The kindness continuum: Become a better leader one action at a time

Photo by Edward Howell on Unsplash

Do you consider yourself an empathic and kind manager?

— You may answer YES but it can be wrong due to the Dunning-Kruger effect ( the cognitive bias whereby people with low ability at a task overestimate their ability)

— You may answer NO but it can also be wrong due to Imposter syndrome (a psychological pattern in which an individual doubts their skills and fear of being exposed as a fraud).

So What’s the correct answer? Actually, it’s a trick question. The correct answer is that you lie somewhere on the kindness continuum between the least kind and most kind leader on the planet earth.

Where exactly do you lie on the kindness continuum?

Let’s consider a few examples

  1. A manager who has genuine empathy for all team members. When he or she discusses your career or performance with you, you feel organic goodwill in it. You always feel safe working with him. The progress of his subordinates is equally important or even more important for him than his own. One that always listens to the team and welcomes differences of opinion. He treats every team member as a unique individual with their own set of needs, strengths and weaknesses.
  2. A manager who doesn’t have organic empathy but wants to be a good manager. You feel safe with him most of the time but you also feel a suspicion that it will not be the same if the chips go down. His own growth matters most to him but he knows that it’s not possible without the growth of his team members.
  3. A manager who neither has genuine empathy nor considers it important enough to work on it. It’s not a required trait for him as a manager. He just handles all his resources systematically and doesn’t like differences of opinion. Key decisions are taken as per the benefit of the manager no matter how deeply it impacts the team. The team doesn’t feel safe as each and every mistake is noted and punished.

All these managers lie on different parts of the kindness continuum. Statistically, you fall in category 2. As you are reading this blog about better leadership it means you want to progress towards category 1.

How to improve

Stephen Covey puts a very interesting perspective in The 7 Habits of Highly Effective People

Love is a verb. Love — the feeling — is a fruit of love the verb.
In the great literature of all progressive societies, love is a verb. Reactive people make it a feeling. … Love is something you do: the sacrifices you make, the giving of self, like a mother bringing a newborn into the world.

The same principle applies to kindness and empathy as well. Your actions speak louder than your feelings. Eventually, your conscious efforts and actions will generate a genuine feeling of empathy in you.

Every single act of kindness will create more kindness inside you and you’ll continue to take care of your team members. Ultimately your actions will become your nature and identity. This is a psychological phenomenon.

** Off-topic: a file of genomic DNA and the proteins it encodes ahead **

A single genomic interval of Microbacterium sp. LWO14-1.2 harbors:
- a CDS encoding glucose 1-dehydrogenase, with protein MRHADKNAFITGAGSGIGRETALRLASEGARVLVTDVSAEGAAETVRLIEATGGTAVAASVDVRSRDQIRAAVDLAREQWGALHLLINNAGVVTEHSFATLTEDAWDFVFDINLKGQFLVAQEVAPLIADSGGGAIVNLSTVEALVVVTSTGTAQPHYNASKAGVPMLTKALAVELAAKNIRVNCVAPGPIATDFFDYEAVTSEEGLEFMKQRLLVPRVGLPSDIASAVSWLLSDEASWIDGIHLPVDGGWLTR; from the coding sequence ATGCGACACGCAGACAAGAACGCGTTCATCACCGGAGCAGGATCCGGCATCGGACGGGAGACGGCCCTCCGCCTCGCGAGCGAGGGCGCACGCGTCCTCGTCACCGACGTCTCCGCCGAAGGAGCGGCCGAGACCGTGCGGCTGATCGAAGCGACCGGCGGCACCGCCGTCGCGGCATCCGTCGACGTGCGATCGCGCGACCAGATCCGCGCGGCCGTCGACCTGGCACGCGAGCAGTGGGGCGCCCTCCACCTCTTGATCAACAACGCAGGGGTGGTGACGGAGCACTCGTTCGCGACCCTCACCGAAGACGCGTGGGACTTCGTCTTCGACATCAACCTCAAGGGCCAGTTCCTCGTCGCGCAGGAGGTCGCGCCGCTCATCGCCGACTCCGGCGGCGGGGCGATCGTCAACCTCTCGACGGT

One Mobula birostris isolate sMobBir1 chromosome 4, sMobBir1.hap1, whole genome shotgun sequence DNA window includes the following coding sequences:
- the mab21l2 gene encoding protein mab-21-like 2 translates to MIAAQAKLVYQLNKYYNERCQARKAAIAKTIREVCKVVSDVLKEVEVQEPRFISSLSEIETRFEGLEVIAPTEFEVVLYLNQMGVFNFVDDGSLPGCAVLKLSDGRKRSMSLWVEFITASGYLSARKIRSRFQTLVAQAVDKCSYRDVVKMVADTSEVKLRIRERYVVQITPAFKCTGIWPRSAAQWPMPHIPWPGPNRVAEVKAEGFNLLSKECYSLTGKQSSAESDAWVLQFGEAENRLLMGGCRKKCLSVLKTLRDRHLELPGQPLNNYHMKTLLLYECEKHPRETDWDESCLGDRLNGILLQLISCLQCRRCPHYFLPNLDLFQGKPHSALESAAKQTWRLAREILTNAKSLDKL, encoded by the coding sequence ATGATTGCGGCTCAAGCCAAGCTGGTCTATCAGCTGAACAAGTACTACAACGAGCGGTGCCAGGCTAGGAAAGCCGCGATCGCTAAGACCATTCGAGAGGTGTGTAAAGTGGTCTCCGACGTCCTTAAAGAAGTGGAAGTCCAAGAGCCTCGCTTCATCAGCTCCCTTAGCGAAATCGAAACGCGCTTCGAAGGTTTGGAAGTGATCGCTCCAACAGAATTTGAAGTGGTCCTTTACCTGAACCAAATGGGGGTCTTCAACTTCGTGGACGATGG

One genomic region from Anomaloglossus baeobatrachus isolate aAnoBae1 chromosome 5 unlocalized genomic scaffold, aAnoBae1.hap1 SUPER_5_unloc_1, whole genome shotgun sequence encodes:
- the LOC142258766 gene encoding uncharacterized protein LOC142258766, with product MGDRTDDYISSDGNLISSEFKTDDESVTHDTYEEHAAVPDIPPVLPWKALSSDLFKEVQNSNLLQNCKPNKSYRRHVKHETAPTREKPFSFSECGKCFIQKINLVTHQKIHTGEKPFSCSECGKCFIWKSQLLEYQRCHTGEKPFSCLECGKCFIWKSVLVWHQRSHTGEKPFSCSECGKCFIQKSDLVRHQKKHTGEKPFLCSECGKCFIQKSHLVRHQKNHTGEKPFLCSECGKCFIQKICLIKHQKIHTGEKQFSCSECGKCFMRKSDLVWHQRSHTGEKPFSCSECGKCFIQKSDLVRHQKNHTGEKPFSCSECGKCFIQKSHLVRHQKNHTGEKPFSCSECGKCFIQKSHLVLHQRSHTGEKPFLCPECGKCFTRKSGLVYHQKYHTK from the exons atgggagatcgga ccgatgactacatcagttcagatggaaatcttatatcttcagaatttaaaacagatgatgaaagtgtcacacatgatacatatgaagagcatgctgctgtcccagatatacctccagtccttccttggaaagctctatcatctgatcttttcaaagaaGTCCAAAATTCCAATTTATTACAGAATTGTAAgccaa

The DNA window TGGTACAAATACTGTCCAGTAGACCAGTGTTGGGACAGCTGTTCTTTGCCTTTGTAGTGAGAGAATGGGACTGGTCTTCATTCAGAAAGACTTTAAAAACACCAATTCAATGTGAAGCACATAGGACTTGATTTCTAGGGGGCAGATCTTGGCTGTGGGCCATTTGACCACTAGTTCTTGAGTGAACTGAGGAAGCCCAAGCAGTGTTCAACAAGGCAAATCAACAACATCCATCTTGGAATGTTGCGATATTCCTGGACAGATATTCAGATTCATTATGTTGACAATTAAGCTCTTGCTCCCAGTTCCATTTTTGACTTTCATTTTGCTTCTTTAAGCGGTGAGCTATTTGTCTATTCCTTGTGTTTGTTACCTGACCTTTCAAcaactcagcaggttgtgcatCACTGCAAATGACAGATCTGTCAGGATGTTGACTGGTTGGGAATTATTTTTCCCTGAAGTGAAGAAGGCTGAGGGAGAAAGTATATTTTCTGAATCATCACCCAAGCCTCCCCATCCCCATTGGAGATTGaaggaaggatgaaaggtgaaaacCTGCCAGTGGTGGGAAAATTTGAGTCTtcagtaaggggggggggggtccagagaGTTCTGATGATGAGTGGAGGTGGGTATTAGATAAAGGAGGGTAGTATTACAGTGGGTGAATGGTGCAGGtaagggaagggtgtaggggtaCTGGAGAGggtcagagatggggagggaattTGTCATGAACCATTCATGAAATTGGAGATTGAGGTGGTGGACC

It’s called the Ben Franklin Effect. A person who has already performed a favor for another person is more likely to do another favor for the other than if they had received a favor from that person.

Being Empathetic feels difficult

Our workplaces are very competitive, just like a zero-sum game where there’s a limited amount of credit and recognition available. In this environment practicing empathy requires the sacrifice of time, attention and other resources. You have to put aside your ego and feelings. It will be a conscious and continuous effort to sustain and improve the empathy within yourself. It’s a long-term investment. It needs patience, grit and character.

Identifying yourself as a kind or unkind manager also becomes a blocker on the path of progress. If a person thinks he’s kind and empathic then it can create a loss of motivation for further improvement. Similarly, if a person thinks that he’s not empathic and kind then he’ll assume that this is how it is and can’t be changed. This person will make no effort to improve. This article aims to prevent typical managers from getting demotivated towards progress. Empathy and kindness can be practiced and improved.

So Is it worth it?

YES, It’s a must-have for a manager. Care and kindness make you better as a person. Without them, you are an incomplete manager and an incomplete human being. Practicing these will be fulfilling and rewarding for you.

Empathy is not a favor for your subordinates. Your productivity is the sum of the productivity of all your subordinates. If you don’t make conscious efforts to make your team feel safe, they’ll productivity will not increase.

So whenever you perform an act of kindness for your team members without the organic urge within yourself to do so, don’t assume that you are a faker. Actually, you want to become an empathetic person and this act is bringing you closer to your goal. So keep doing it and keep moving forward.



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Najmus Saqib

Najmus Saqib

Senior Software Architect/Manager @ Cloudways, Working on distributed web apps and Site Reliability Engineering. Oscillating on the engineer/manager pendulum